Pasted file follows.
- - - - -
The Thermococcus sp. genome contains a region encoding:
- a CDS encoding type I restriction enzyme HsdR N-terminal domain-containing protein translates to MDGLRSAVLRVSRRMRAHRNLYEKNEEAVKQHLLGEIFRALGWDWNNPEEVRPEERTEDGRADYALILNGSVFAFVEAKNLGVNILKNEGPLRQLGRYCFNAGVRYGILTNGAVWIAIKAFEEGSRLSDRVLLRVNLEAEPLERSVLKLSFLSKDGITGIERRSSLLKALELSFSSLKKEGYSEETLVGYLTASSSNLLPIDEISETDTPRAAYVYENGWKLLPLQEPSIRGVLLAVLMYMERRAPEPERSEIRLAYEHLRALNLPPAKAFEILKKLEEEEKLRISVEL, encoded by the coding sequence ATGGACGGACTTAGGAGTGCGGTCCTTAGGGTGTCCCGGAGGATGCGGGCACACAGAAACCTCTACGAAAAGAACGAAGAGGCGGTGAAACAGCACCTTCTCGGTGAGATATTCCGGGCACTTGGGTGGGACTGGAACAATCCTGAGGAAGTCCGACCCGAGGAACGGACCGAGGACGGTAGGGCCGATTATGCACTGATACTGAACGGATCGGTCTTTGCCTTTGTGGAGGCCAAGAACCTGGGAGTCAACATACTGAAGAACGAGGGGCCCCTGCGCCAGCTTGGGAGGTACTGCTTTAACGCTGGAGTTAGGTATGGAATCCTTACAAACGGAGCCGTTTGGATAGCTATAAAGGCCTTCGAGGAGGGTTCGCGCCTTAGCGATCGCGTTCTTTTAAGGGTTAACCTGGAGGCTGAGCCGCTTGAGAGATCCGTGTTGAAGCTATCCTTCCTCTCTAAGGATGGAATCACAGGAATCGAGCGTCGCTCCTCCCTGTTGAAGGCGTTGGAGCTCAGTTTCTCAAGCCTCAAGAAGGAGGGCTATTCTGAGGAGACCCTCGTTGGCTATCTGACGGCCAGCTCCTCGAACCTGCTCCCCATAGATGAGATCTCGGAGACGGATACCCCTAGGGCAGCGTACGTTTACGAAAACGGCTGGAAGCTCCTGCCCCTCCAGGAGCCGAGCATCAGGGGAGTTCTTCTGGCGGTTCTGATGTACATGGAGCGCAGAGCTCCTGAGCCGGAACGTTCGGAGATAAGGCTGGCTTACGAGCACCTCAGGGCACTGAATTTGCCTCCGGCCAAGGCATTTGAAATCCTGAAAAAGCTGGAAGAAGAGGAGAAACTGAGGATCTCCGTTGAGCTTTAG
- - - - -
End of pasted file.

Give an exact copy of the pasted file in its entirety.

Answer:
The Thermococcus sp. genome contains a region encoding:
- a CDS encoding type I restriction enzyme HsdR N-terminal domain-containing protein translates to MDGLRSAVLRVSRRMRAHRNLYEKNEEAVKQHLLGEIFRALGWDWNNPEEVRPEERTEDGRADYALILNGSVFAFVEAKNLGVNILKNEGPLRQLGRYCFNAGVRYGILTNGAVWIAIKAFEEGSRLSDRVLLRVNLEAEPLERSVLKLSFLSKDGITGIERRSSLLKALELSFSSLKKEGYSEETLVGYLTASSSNLLPIDEISETDTPRAAYVYENGWKLLPLQEPSIRGVLLAVLMYMERRAPEPERSEIRLAYEHLRALNLPPAKAFEILKKLEEEEKLRISVEL, encoded by the coding sequence ATGGACGGACTTAGGAGTGCGGTCCTTAGGGTGTCCCGGAGGATGCGGGCACACAGAAACCTCTACGAAAAGAACGAAGAGGCGGTGAAACAGCACCTTCTCGGTGAGATATTCCGGGCACTTGGGTGGGACTGGAACAATCCTGAGGAAGTCCGACCCGAGGAACGGACCGAGGACGGTAGGGCCGATTATGCACTGATACTGAACGGATCGGTCTTTGCCTTTGTGGAGGCCAAGAACCTGGGAGTCAACATACTGAAGAACGAGGGGCCCCTGCGCCAGCTTGGGAGGTACTGCTTTAACGCTGGAGTTAGGTATGGAATCCTTACAAACGGAGCCGTTTGGATAGCTATAAAGGCCTTCGAGGAGGGTTCGCGCCTTAGCGATCGCGTTCTTTTAAGGGTTAACCTGGAGGCTGAGCCGCTTGAGAGATCCGTGTTGAAGCTATCCTTCCTCTCTAAGGATGGAATCACAGGAATCGAGCGTCGCTCCTCCCTGTTGAAGGCGTTGGAGCTCAGTTTCTCAAGCCTCAAGAAGGAGGGCTATTCTGAGGAGACCCTCGTTGGCTATCTGACGGCCAGCTCCTCGAACCTGCTCCCCATAGATGAGATCTCGGAGACGGATACCCCTAGGGCAGCGTACGTTTACGAAAACGGCTGGAAGCTCCTGCCCCTCCAGGAGCCGAGCATCAGGGGAGTTCTTCTGGCGGTTCTGATGTACATGGAGCGCAGAGCTCCTGAGCCGGAACGTTCGGAGATAAGGCTGGCTTACGAGCACCTCAGGGCACTGAATTTGCCTCCGGCCAAGGCATTTGAAATCCTGAAAAAGCTGGAAGAAGAGGAGAAACTGAGGATCTCCGTTGAGCTTTAG